John Chapman, alias Johnny Appleseed, was born on September 26th, 1774. He was reported to be a very religious man who loved animals and set out from New York to help plant apple orchards all across America. Records reveal he probably didn’t make it past Ohio back then, but that was all across the America he knew of. Other reports say he was not a very nice man, who helped plant these orchards and then later came back to claim them as his own costing the actual owners thousands of dollars. I have no idea which is true but it doesn’t really matter, today is his birthday and either way he has become a legend in our folklore.
How to celebrate – Have an apple in honor of John Chapman. Visit an apple orchard. Make an apple pie!
Well, we all know about apples. All the varieties, sizes and uses of them. I guess Adam and Eve got us kicked off but no one is better known for their apple adventures than Johnny Appleseed!
Now Johnny Appleseed was a real character, not a made up comic book one. His real name was John Chapman and he was born on September 26th, 1774. His legend was not as big as the Lone Ranger or the Incredible Hulk but at least he was real. In his lifetime he spread the planting of apple tress across America starting an industry that continues to grow today.
Now a little of what he did may be somewhat shady. Apparently he planted the trees for free but later came back to claim them after they had grown. Since the owners could not possibly return his trees, he ended up acquiring their land. I am not sure any of that is true, there are always haters out there, but it does sort of make you wonder.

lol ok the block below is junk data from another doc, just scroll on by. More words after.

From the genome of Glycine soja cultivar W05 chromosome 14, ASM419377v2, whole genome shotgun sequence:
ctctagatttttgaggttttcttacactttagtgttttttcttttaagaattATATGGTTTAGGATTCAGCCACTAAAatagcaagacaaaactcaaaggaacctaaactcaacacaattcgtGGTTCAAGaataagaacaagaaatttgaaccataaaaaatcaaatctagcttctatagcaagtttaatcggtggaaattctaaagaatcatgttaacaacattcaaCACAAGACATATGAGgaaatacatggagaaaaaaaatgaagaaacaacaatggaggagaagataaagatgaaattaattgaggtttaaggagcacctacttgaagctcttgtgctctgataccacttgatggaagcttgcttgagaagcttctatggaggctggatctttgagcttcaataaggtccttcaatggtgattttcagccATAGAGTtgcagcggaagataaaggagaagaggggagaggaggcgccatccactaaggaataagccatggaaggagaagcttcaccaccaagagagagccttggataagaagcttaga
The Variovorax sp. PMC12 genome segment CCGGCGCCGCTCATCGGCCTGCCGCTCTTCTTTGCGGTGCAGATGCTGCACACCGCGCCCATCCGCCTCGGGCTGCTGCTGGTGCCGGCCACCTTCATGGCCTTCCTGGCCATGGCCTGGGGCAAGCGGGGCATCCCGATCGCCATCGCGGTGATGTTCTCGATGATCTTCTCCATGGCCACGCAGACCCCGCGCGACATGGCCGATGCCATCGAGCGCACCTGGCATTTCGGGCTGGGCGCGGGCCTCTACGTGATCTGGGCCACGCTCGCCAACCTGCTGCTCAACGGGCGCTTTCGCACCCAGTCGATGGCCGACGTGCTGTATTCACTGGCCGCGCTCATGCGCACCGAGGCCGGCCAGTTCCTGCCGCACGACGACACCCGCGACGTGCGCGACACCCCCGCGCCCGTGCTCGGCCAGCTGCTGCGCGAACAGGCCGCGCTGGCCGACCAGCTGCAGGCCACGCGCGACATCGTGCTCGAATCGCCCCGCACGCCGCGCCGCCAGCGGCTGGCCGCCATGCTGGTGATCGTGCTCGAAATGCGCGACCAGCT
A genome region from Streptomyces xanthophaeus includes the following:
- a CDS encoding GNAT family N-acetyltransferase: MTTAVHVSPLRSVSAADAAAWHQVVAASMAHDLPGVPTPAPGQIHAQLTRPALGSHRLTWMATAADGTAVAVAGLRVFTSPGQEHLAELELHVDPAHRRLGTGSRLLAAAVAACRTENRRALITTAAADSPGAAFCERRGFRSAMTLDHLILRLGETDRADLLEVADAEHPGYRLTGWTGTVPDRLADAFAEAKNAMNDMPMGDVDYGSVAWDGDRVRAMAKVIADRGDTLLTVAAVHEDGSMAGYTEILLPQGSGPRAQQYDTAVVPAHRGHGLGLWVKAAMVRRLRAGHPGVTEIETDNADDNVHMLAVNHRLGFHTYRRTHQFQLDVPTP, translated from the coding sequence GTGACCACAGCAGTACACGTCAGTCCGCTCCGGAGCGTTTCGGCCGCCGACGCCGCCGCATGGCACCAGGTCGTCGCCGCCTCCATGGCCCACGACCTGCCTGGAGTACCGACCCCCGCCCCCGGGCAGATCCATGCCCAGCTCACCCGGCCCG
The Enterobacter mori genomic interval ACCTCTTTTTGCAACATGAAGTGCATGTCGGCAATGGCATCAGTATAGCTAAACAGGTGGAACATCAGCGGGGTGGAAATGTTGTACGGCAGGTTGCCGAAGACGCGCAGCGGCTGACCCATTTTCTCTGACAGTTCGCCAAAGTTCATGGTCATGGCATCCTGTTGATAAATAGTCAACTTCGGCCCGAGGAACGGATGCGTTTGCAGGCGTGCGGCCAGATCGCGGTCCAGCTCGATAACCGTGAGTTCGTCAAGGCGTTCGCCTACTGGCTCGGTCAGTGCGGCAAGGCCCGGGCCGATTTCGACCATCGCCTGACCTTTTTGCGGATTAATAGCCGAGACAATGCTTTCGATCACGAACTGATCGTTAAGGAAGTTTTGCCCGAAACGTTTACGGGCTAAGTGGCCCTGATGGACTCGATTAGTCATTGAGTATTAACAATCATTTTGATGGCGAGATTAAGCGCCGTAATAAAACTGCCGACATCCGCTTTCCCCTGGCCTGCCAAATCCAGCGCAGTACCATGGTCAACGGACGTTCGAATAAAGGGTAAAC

And there are those who celebrate Johnny Appleseed Day on March 11th, the day it is believed he died in 1845. I guess it sort of depends on whether you see John Chapman as a good guy or a bad guy, If you like him, you probably celebrate his birthday today, September 26th. If you are not too fond of what he did, then maybe you celebrate March 11th.
Either way, Johnny Appleseed will long be remembered. He did start something, good or bad, letting us enjoy apples every day if we want.
How to celebrate – Have an apple today. Read more about John Chapman. Plant your own apple tree.
Eat an apple a day to keep the doctor away! In this case, eat a red apple though. It’s healthy, taste good and it’s fun to eat! Now there is nothing wrong with other colored apples but you can wait for their day to come along.
The science of growing apples is called “pomology”. Now that you know that you can move on with your day. As a pomologist for the day you will need to test your hypothesis. Maybe several times because one test is never conclusive!
Of course, if your name is Snow White you might want to pick that apple for yourself instead of letting someone give it to you. You may be waiting a while for a Prince to come along and save you and with Christmas as close as it is it would be a shame to miss it.